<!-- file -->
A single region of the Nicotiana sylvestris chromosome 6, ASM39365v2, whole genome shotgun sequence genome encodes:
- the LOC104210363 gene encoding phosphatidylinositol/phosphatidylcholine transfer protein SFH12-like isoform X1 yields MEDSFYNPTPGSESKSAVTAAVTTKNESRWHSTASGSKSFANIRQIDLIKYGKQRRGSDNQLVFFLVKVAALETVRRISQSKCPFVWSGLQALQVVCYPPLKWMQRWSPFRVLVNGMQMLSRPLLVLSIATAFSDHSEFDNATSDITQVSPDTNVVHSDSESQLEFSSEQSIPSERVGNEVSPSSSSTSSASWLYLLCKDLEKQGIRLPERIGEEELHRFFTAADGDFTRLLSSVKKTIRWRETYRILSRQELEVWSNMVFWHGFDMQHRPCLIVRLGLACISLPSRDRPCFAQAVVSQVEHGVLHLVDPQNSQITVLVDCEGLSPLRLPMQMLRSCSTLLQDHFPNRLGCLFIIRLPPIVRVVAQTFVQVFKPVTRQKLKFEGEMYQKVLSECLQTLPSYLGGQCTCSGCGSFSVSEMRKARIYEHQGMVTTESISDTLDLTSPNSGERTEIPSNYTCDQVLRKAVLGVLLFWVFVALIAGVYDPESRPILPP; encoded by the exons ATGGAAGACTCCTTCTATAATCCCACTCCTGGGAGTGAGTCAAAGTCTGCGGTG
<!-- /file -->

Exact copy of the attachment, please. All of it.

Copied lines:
A single region of the Nicotiana sylvestris chromosome 6, ASM39365v2, whole genome shotgun sequence genome encodes:
- the LOC104210363 gene encoding phosphatidylinositol/phosphatidylcholine transfer protein SFH12-like isoform X1 yields MEDSFYNPTPGSESKSAVTAAVTTKNESRWHSTASGSKSFANIRQIDLIKYGKQRRGSDNQLVFFLVKVAALETVRRISQSKCPFVWSGLQALQVVCYPPLKWMQRWSPFRVLVNGMQMLSRPLLVLSIATAFSDHSEFDNATSDITQVSPDTNVVHSDSESQLEFSSEQSIPSERVGNEVSPSSSSTSSASWLYLLCKDLEKQGIRLPERIGEEELHRFFTAADGDFTRLLSSVKKTIRWRETYRILSRQELEVWSNMVFWHGFDMQHRPCLIVRLGLACISLPSRDRPCFAQAVVSQVEHGVLHLVDPQNSQITVLVDCEGLSPLRLPMQMLRSCSTLLQDHFPNRLGCLFIIRLPPIVRVVAQTFVQVFKPVTRQKLKFEGEMYQKVLSECLQTLPSYLGGQCTCSGCGSFSVSEMRKARIYEHQGMVTTESISDTLDLTSPNSGERTEIPSNYTCDQVLRKAVLGVLLFWVFVALIAGVYDPESRPILPP; encoded by the exons ATGGAAGACTCCTTCTATAATCCCACTCCTGGGAGTGAGTCAAAGTCTGCGGTG